CommonLearn will be a virtual platform, accessible from anywhere in the world, any time, from any connected device, and will offer a range of useful and practical tools and applications not just for teaching, learning and collaboration, but critically for the establishment and operation of self-managed groups, classes or courses able to benefit from these activities. It will be an open environment for use by anyone wishing to organise and run teaching or learning activities both synchronous and asynchronous, and using whatever mix of media they choose. That openness will extend to the ability of the users of the platform to pull in any web-based applications that they find useful for their purposes. It will be a virtual space in which teachers and learners can explore, learn, create, organise, share, collaborate and showcase. CommonLearn will be a trusted domain. No one will be allowed to be anonymous in CommonLearn. It will be organic and distributed in its mode of operation, not hierarchical. It will be a social and a sociable place, easy to use, and it will be entirely independent of culture, curriculum and centralised control.
CommonLearn will offer a wide range of tools and services to enable teaching and learning, course and lesson building, virtual instruction, collaborative sessions, the sharing of materials, ideas and good practice, and tools for assessing students’ learning. It will offer the ability for any individual or group within the global classroom community to set up their own domain within the environment and to configure that domain for their own individual, class, institutional, regional or national requirements, employing whatever pedagogy, curriculum, content or course structures they wish to use. It will be able to be used to run a 1-to-1 tutorial session just as easily as a MOOC with tens of thousands of participants, or any other configuration between those two extremes, from tightly controlled ‘traditional’ lectures online to much looser, distributed organic ‘classes’ in which every learner is also a teacher.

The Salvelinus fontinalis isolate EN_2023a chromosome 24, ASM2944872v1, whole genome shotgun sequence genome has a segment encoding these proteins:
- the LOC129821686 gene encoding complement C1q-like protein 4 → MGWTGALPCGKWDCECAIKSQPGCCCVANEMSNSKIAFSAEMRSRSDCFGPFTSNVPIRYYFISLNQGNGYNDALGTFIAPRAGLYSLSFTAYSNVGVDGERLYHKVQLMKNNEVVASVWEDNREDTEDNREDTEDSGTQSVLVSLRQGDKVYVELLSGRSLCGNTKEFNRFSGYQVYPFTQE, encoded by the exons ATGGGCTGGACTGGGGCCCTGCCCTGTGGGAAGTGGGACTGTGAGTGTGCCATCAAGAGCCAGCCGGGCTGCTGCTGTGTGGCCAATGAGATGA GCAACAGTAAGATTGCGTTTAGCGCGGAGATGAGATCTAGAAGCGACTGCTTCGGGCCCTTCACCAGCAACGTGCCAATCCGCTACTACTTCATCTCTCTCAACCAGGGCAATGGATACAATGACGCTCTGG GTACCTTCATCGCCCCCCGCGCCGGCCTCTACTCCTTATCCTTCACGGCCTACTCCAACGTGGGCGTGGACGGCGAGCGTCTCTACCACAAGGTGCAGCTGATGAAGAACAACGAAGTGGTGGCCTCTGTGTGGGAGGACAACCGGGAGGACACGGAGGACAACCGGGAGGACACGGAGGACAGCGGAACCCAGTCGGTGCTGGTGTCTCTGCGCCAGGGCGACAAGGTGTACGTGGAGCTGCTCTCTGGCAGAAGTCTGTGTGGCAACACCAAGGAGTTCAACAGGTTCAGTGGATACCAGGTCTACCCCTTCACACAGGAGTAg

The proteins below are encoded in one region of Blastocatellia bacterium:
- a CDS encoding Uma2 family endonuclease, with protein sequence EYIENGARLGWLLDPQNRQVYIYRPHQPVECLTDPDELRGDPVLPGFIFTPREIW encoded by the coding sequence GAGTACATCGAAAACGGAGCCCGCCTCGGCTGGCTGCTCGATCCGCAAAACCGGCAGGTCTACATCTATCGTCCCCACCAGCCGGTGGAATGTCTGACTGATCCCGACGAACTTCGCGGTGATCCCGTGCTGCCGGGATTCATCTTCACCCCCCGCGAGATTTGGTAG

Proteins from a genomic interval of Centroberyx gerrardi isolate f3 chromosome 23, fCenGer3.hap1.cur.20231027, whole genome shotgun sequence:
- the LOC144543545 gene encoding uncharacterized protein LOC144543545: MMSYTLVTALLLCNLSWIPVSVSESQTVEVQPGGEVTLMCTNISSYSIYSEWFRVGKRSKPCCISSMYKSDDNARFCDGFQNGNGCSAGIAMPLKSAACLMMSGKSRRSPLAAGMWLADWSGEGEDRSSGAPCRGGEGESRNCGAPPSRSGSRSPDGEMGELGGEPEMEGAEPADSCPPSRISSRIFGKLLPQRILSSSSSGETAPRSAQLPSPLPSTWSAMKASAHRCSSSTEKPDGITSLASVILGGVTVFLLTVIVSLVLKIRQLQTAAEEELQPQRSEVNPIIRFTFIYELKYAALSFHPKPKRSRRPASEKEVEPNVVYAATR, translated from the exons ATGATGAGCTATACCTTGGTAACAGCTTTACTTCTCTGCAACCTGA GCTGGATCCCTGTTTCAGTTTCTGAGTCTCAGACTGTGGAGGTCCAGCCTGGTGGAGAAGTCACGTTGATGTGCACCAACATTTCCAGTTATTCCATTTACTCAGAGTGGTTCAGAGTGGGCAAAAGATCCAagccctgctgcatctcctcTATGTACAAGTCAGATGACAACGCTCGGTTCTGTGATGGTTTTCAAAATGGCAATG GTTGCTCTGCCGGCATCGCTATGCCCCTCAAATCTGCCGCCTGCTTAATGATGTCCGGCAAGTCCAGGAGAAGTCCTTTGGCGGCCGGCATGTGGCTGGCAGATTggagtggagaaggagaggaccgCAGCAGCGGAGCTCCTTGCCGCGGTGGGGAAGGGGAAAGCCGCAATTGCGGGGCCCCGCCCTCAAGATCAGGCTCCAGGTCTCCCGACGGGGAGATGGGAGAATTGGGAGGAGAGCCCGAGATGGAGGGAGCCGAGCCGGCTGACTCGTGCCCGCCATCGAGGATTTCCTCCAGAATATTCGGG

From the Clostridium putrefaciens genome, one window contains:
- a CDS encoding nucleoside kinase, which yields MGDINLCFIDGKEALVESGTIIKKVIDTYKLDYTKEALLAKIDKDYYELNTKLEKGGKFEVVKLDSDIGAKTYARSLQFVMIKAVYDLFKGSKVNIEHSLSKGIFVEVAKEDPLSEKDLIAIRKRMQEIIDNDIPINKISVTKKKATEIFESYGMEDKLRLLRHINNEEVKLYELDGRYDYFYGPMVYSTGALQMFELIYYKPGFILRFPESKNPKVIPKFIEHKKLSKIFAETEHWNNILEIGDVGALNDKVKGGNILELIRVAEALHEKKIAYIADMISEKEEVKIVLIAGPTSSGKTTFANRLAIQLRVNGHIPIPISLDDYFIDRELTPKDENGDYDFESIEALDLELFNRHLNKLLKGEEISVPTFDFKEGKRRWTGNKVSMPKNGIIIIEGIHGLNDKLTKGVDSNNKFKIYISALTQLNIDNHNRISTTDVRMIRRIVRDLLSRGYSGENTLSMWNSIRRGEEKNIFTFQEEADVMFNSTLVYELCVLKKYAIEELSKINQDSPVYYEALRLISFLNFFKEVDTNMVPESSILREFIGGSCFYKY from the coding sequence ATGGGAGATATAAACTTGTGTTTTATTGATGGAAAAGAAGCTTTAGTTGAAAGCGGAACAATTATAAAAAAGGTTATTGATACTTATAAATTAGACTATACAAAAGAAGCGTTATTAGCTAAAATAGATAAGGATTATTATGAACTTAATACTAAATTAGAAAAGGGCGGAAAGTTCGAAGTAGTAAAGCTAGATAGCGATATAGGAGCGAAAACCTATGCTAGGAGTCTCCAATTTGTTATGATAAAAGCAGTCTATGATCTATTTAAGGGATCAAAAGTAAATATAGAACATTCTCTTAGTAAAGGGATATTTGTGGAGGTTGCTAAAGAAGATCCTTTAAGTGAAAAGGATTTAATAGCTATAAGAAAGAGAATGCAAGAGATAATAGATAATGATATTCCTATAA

Finally, as has already been stated, the concept of CommonLearn is wholly content-agnostic! This is critical if the concept is to be one that can be offered for use in any context, in any country, to suit any culture and for any educational purpose. Anyone ‘tearing off’ a duplicate of CommonLearn for their own purposes will be able to populate the platform with whatever content suits those purposes best and is most appropriate to the intended user-base. The platform will offer content-creation and content-management tools so that users can generate their own content for use in the teaching and learning. It will offer access to learning resources and content from wherever such resources might be available, as well as to the necessary search and synthesising tools to enable teachers and learners to find and configure content for use in teaching and learning on the platform.
Anyone wishing to join the conversation around CommonLearn can go the CommonLearn website and blog – feel free to comment or even to register and contribute posts on any relevant topic. If anyone wish to leave some video feedback on the concept via the amazing Miituu application, please go to:
I welcome contributions from anyone by any means you prefer to use, whether email, Skype or Twitter:
Email: johnconnell [at] iamlearner.net